Many of us forget to do the simplest thing a distraction-free zone should: turn off all notifications on all devices. This goes for emails, social media feeds, and text messages.

2. Customize weekly and morning prep rituals.

Many time management masters such as Tony Robbins and Tim Ferriss talk about their morning rituals. I took some tips from them and customized my own. I take an hour every Monday morning, before checking email or anything else, and prioritize the major tasks I need to accomplish each day of the week to achieve this weekly tactic that supports my monthly goals .

Then, each subsequent morning, I take my first half hour (again, before emails are checked) and plan my days (more on that below). I also have monthly preparation rituals where I will take about an hour before the first of the month and make sure my monthly goals are aligned with my annual vision, and realign them if necessary.

3. Block daily time.

My first task every morning, unless I’m finishing a creative project that requires ultimate new focus, blocks time throughout my day. I prioritize important tasks first when I have the most energy and focus.

I try to tackle a maximum of three priority items a day, and find that after 90 minutes my mind starts to lose focus. I usually divide my time into 90 minute chunks per project, although when writing intensely I can sometimes get through three hours without losing focus. Do what works best for you. Try physically writing in a traditional planner – this little act does wonders for directed focus.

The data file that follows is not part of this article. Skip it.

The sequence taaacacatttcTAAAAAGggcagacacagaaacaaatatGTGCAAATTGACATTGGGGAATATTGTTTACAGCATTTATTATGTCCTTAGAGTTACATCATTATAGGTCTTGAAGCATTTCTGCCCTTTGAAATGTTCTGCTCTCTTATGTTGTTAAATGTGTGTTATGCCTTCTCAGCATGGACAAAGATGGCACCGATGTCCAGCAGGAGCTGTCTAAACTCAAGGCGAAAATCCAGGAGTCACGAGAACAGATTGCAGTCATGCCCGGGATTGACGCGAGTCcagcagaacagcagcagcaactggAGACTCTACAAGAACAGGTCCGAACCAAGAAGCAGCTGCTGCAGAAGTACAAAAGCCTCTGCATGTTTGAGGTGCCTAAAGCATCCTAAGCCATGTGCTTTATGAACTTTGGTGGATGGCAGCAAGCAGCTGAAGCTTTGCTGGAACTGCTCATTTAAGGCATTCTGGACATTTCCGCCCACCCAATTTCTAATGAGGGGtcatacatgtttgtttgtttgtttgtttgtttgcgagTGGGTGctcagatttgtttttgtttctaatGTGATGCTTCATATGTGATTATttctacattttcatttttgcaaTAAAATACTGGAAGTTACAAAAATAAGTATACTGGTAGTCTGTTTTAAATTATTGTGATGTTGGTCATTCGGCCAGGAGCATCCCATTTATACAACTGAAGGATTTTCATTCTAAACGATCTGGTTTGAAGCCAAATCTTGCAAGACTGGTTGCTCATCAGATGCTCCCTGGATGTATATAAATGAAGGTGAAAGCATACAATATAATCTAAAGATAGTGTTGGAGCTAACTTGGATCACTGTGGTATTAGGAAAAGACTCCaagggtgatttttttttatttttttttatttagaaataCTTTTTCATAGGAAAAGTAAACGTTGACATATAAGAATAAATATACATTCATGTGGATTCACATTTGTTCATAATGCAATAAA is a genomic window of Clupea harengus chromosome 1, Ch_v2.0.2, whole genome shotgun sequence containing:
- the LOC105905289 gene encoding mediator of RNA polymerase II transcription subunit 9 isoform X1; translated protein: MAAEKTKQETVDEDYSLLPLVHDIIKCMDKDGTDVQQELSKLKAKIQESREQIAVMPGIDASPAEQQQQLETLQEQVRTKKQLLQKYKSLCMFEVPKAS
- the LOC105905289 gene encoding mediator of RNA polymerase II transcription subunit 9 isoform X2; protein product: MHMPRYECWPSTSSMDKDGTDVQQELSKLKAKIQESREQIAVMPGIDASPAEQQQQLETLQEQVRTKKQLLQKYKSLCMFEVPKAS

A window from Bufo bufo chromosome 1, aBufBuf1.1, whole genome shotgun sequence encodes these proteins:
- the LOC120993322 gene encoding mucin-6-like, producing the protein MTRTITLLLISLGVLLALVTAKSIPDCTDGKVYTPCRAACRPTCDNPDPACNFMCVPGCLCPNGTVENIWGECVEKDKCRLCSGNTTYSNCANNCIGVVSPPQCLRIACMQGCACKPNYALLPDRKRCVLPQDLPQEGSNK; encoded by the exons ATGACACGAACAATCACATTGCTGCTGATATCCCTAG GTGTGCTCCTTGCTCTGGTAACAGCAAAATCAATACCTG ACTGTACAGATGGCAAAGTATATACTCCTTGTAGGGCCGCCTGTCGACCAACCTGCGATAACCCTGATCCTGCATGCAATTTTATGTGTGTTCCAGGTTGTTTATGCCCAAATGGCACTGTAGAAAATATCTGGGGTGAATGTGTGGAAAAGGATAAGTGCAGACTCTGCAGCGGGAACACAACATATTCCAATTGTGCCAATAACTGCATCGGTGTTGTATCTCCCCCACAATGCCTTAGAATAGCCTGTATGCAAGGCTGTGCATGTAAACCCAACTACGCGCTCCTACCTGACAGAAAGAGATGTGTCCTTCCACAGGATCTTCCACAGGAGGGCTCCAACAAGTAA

4. Make your intentions known to others.

In the book Execution, authors Larry Bossidy and Ram Charan discuss “emotional toughness,” something that empowers leaders to be honest with themselves and have the courage to handle conflict. Part of that is having the courage to express your intentions (“I don’t immediately respond to emails”) and learning to say no to futile projects or tasks in the moment.

As a content manager within companies and agencies, I took care of it daily. Many people expect a quick tagline or email subject line in a minute, but most of what is created in that second is garbage. These instant demands add stress and kill focus.

5. Schedule mandatory downtime.

Prioritize the more enjoyable tasks that will take your mind off work altogether. My Wednesday evenings are reserved exclusively for my favorite activities, from motorcycling to drinking wine and reading fiction. I also put the phone away, as I learned to do every Sunday. Downtime is essential to not burn out and to keep the mind and body fresh and energized.

These five tactics are simple but effective. The overall goal is to deepen focus, allowing you to do more in less time. All of this leads to less stress and more success, which many can use in our personal and professional lives.